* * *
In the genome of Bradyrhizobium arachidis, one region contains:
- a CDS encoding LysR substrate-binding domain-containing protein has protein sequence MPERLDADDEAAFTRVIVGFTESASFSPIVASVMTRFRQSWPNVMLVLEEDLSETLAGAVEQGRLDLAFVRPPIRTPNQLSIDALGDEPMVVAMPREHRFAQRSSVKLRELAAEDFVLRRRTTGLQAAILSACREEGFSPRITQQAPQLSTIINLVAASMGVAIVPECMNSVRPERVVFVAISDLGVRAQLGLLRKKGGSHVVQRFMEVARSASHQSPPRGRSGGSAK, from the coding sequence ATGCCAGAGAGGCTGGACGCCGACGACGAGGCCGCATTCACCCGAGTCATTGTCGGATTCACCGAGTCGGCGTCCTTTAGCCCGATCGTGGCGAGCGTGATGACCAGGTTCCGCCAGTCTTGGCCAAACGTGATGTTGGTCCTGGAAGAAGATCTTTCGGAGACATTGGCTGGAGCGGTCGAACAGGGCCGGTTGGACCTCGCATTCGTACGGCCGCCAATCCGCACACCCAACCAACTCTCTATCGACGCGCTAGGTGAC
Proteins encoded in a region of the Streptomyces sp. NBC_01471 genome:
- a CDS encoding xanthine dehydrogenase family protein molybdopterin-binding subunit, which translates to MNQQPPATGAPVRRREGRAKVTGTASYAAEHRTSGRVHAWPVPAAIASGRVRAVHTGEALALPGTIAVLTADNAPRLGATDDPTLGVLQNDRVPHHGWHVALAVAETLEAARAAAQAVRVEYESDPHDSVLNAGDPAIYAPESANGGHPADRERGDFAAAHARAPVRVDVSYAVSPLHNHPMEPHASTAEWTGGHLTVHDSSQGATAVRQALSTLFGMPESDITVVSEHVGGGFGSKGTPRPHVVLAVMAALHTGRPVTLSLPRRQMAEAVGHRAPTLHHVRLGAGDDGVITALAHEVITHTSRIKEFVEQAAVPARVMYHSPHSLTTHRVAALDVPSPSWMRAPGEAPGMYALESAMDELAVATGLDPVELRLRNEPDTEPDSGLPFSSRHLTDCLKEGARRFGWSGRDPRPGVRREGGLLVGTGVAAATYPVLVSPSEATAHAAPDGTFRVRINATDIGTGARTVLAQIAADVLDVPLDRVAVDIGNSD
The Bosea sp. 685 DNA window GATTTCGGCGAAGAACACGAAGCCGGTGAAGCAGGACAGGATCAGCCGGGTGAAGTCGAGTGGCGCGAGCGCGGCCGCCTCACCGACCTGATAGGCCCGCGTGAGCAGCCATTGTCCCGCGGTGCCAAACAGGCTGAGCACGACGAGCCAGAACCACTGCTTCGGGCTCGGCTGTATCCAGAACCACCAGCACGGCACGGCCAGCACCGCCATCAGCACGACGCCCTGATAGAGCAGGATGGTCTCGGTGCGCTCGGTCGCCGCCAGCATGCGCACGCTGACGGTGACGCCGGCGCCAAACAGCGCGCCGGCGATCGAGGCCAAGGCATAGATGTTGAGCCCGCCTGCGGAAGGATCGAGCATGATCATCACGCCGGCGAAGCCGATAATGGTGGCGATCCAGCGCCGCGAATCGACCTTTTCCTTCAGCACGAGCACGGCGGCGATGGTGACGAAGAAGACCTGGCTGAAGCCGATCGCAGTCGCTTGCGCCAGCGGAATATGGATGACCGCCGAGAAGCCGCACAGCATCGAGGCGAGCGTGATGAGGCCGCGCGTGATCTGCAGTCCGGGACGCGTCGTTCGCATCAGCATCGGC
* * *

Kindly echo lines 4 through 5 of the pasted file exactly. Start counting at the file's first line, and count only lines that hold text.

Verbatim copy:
- a CDS encoding xanthine dehydrogenase family protein molybdopterin-binding subunit, which translates to MNQQPPATGAPVRRREGRAKVTGTASYAAEHRTSGRVHAWPVPAAIASGRVRAVHTGEALALPGTIAVLTADNAPRLGATDDPTLGVLQNDRVPHHGWHVALAVAETLEAARAAAQAVRVEYESDPHDSVLNAGDPAIYAPESANGGHPADRERGDFAAAHARAPVRVDVSYAVSPLHNHPMEPHASTAEWTGGHLTVHDSSQGATAVRQALSTLFGMPESDITVVSEHVGGGFGSKGTPRPHVVLAVMAALHTGRPVTLSLPRRQMAEAVGHRAPTLHHVRLGAGDDGVITALAHEVITHTSRIKEFVEQAAVPARVMYHSPHSLTTHRVAALDVPSPSWMRAPGEAPGMYALESAMDELAVATGLDPVELRLRNEPDTEPDSGLPFSSRHLTDCLKEGARRFGWSGRDPRPGVRREGGLLVGTGVAAATYPVLVSPSEATAHAAPDGTFRVRINATDIGTGARTVLAQIAADVLDVPLDRVAVDIGNSD
The Bosea sp. 685 DNA window GATTTCGGCGAAGAACACGAAGCCGGTGAAGCAGGACAGGATCAGCCGGGTGAAGTCGAGTGGCGCGAGCGCGGCCGCCTCACCGACCTGATAGGCCCGCGTGAGCAGCCATTGTCCCGCGGTGCCAAACAGGCTGAGCACGACGAGCCAGAACCACTGCTTCGGGCTCGGCTGTATCCAGAACCACCAGCACGGCACGGCCAGCACCGCCATCAGCACGACGCCCTGATAGAGCAGGATGGTCTCGGTGCGCTCGGTCGCCGCCAGCATGCGCACGCTGACGGTGACGCCGGCGCCAAACAGCGCGCCGGCGATCGAGGCCAAGGCATAGATGTTGAGCCCGCCTGCGGAAGGATCGAGCATGATCATCACGCCGGCGAAGCCGATAATGGTGGCGATCCAGCGCCGCGAATCGACCTTTTCCTTCAGCACGAGCACGGCGGCGATGGTGACGAAGAAGACCTGGCTGAAGCCGATCGCAGTCGCTTGCGCCAGCGGAATATGGATGACCGCCGAGAAGCCGCACAGCATCGAGGCGAGCGTGATGAGGCCGCGCGTGATCTGCAGTCCGGGACGCGTCGTTCGCATCAGCATCGGC